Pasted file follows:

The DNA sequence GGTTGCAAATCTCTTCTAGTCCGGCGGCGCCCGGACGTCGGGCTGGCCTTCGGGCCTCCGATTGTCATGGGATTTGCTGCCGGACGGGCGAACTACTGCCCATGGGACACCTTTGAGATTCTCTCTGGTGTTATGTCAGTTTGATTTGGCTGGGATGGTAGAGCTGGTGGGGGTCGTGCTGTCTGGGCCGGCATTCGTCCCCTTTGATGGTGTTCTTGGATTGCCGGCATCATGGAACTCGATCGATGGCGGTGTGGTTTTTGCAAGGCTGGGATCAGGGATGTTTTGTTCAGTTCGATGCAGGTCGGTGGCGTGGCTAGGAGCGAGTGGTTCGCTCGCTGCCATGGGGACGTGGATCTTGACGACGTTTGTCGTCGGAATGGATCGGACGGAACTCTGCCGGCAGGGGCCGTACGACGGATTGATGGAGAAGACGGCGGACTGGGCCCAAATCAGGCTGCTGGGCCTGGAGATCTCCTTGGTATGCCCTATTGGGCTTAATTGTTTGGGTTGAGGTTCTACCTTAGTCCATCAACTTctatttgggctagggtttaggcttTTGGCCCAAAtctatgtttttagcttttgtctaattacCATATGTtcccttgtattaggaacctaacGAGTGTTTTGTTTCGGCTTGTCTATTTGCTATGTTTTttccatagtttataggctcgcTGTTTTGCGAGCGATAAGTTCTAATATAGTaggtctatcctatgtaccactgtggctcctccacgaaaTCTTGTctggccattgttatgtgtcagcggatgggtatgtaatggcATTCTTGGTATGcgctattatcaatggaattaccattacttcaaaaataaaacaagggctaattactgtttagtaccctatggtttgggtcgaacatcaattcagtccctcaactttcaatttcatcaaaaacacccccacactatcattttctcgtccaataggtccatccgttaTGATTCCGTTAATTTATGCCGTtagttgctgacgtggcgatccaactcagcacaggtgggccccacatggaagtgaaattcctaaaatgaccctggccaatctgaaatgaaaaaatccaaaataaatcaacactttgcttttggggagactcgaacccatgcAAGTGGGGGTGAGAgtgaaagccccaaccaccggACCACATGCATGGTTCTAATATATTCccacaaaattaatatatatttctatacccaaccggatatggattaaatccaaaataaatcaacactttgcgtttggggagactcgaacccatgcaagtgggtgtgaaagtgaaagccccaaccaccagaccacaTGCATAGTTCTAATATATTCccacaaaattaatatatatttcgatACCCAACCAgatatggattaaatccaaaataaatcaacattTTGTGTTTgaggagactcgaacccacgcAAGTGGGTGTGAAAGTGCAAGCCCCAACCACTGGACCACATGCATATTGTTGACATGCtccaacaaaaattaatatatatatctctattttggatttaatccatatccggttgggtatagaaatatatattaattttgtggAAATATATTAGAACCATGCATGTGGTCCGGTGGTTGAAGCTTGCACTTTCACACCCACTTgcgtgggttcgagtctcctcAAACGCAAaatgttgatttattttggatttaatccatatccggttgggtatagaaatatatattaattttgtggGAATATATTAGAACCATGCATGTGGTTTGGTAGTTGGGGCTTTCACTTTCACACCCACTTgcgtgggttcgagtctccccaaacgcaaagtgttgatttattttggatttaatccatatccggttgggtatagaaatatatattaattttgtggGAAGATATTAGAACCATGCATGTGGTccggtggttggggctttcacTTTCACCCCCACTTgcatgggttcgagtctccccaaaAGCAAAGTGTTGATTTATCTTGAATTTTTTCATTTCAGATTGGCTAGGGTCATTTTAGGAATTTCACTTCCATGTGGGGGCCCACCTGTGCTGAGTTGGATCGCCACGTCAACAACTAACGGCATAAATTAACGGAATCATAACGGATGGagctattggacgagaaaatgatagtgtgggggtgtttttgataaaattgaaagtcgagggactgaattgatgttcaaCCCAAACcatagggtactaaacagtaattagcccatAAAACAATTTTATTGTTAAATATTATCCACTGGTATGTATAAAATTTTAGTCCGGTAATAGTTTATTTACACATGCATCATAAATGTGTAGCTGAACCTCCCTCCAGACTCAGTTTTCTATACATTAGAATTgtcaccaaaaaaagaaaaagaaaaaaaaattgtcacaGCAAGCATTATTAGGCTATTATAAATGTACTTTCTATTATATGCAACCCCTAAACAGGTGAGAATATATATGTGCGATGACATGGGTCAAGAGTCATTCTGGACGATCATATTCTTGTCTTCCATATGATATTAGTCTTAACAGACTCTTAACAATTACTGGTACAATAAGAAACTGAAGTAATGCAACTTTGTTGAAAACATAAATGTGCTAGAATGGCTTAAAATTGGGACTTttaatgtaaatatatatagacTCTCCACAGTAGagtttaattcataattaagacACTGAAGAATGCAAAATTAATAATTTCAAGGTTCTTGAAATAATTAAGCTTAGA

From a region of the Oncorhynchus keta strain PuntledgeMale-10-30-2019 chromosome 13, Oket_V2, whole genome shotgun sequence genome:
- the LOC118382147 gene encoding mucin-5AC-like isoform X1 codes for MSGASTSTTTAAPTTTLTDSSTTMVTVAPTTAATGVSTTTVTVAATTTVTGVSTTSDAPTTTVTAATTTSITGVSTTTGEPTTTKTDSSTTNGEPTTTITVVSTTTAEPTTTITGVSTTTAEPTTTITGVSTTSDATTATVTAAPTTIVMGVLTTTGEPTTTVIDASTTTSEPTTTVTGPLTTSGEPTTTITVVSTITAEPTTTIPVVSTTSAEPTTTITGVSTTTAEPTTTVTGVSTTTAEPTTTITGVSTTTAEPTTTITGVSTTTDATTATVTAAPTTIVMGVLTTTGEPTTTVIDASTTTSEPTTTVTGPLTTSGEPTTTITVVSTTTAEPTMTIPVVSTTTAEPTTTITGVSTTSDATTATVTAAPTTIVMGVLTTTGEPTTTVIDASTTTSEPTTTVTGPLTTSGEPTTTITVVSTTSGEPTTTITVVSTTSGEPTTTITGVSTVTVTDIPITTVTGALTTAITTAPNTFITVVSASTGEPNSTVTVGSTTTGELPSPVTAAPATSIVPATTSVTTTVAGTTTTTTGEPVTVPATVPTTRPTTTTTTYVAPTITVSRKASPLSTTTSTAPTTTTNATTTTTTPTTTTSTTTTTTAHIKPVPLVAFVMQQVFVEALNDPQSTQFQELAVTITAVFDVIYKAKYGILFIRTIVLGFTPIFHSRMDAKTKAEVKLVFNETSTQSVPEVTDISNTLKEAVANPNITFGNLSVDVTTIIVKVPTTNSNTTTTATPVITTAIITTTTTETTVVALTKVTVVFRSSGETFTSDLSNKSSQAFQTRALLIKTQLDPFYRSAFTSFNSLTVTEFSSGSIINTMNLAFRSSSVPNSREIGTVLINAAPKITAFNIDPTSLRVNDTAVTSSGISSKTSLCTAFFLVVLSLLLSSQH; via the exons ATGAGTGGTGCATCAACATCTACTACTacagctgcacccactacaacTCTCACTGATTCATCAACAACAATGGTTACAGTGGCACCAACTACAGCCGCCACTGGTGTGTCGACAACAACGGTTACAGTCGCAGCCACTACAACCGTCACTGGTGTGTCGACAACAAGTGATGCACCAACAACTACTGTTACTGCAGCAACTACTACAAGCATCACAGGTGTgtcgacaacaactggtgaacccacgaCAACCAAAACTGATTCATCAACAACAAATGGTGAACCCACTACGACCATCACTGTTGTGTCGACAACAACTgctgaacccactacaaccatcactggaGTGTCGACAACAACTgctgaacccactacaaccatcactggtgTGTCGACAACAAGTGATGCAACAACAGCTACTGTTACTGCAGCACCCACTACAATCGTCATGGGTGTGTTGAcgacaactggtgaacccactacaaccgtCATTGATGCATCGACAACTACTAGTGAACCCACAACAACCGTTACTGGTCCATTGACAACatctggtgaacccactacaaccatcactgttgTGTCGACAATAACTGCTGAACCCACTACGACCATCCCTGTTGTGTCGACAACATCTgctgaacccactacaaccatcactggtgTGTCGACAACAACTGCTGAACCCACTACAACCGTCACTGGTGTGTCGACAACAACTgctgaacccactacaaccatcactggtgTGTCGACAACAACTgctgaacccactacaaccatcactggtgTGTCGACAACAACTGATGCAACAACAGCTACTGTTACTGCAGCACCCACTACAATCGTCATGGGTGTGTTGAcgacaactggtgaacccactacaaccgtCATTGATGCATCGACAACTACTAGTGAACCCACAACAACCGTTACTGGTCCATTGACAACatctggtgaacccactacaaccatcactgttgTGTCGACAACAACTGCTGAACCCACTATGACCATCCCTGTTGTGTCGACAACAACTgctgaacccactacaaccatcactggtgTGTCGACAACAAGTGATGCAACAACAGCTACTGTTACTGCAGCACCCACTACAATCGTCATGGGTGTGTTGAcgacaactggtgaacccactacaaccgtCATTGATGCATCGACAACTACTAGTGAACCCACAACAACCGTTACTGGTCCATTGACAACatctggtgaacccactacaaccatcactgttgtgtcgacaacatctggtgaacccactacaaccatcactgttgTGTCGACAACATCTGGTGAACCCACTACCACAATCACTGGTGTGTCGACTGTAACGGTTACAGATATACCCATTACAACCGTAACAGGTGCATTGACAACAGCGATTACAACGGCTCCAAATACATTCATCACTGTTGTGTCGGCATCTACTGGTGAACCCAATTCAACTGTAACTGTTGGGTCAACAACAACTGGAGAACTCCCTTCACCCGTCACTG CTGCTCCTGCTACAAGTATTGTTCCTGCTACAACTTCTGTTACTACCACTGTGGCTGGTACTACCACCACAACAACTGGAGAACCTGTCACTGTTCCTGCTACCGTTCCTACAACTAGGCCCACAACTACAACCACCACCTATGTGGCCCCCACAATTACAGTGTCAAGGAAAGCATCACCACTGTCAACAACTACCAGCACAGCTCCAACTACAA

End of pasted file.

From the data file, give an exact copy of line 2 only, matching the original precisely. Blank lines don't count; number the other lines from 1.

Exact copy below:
From a region of the Oncorhynchus keta strain PuntledgeMale-10-30-2019 chromosome 13, Oket_V2, whole genome shotgun sequence genome: